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UTRecyclingUT fans recycled their way to second place in the Southeastern Conference in the Game Day Recycling Challenge, a friendly recycling competition among US colleges and universities.

From franks to french fries and water bottles to beverage cans, college game days produce a large and valuable volume of recyclable material. UT Recycling took on the challenge to increase recycling and composting at football games, to shrink its environmental footprint, and to broaden sustainability efforts.

UT Recycling ranked first place in the SEC in organics recycling (composting) and second place in other categories such as waste minimization, per capita recycling, and greenhouse gas reduction. From the first five home games, UT recycled 111,487 pounds of material.

“Every game day is an opportunity to improve what didn’t work well in the past and to try new methods of collection,” said Bea Ross, UT Recycling’s outreach coordinator. “It’s also a challenge, but one that can be overcome with support and participation. Working behind the scenes may not be as glamorous as playing on the field, but that hasn’t stopped students from volunteering with us.”

UT Recycling averages twenty to thirty volunteers per game on Saturdays. On Sundays, ten UT football players dedicate their morning to helping volunteers remove recyclables from the stadium.

recycling-challenge-2013-02“Working with the football players has been great, but what I enjoyed most about it is having them work and interact with our other student volunteers,” Ross said. “It was truly a humbling experience watching wide receiver Drae Bowles work side by side with one of our most consistent and reliable volunteers, Elise Taylor.”

UT Recycling has been working with UT Athletics, Good Sports Always Recycle, and ARAMARK to simplify and increase recycling and composting efforts on game days.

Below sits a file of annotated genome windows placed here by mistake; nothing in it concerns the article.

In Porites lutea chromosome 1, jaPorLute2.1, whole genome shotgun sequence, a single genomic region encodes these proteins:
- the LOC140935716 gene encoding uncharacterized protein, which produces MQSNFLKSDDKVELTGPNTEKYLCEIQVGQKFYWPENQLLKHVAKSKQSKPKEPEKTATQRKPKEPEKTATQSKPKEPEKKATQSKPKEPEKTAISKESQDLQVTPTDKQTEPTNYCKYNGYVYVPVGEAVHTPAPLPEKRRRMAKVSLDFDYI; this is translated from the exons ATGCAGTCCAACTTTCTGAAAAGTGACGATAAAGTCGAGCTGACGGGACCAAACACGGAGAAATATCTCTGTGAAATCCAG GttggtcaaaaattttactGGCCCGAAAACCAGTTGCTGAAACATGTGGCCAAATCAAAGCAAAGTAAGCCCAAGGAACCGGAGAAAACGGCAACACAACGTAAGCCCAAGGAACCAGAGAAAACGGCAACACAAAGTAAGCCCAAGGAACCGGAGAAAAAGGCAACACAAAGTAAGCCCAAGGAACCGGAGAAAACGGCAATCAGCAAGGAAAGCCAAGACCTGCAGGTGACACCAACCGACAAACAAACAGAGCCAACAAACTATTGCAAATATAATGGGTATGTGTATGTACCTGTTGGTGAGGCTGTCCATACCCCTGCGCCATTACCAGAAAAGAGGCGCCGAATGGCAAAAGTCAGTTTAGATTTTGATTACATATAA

This year, UT introduced fourteen dumpster locations throughout the designated tailgating areas where fans were asked to bring their bags of recyclables before or after the game. Next year, ARAMARK will transition to using plastic cups to serve beverages in Neyland Stadium, as the paper cups used now are not recyclable.

“UT Recycling hopes to see Neyland Stadium achieve zero waste by the year 2015 – ‘Recycle to Rise to the Top’ is a reminder to Vols fans that we aren’t there yet,” Ross said.

During this collegiate football season, more than eighty-five schools across the nation took on the challenge to collect cans and bottles, cardboard, food waste, and more from the tailgate areas, stadium seating, and concessions during at least one home game.

Schools measured and reported their results along with game attendance for ranking in five categories. The winners:

  • Waste Minimization Champion – Central Connecticut State University
  • Diversion Rate Champion – Ohio State University
  • Greenhouse Gas Reduction Champion – Franklin College
  • Recycling Champion – Franklin College
  • Organics Reduction Champion – University of Akron

recycling-challenge-2013-01More than just a competition, Game Day Challenge is an opportunity for participating schools to demonstrate to students and team supporters that recycling and reducing waste are not activities limited to the home or office.

Many participating schools deployed teams of volunteers to collect cans and bottles from pregame tailgaters. Other schools engaged their mascots, set up zero-waste stations inside the stadiums to collect food scraps and more, or arranged for special recycling messages to be announced during the game.

Many schools will bring their recycling game from the football field to the basketball court this winter to compete in the Game Day Basketball category of the RecycleMania Tournament. RecycleMania is an eight-week national competition in which schools compete to recycle the most not just at games, but also in dorms, dining halls and classrooms. Kicking off February 2, the competition provides an opportunity for recycling coordinators, sustainability offices, and student groups to engage their entire campuses in recycling.

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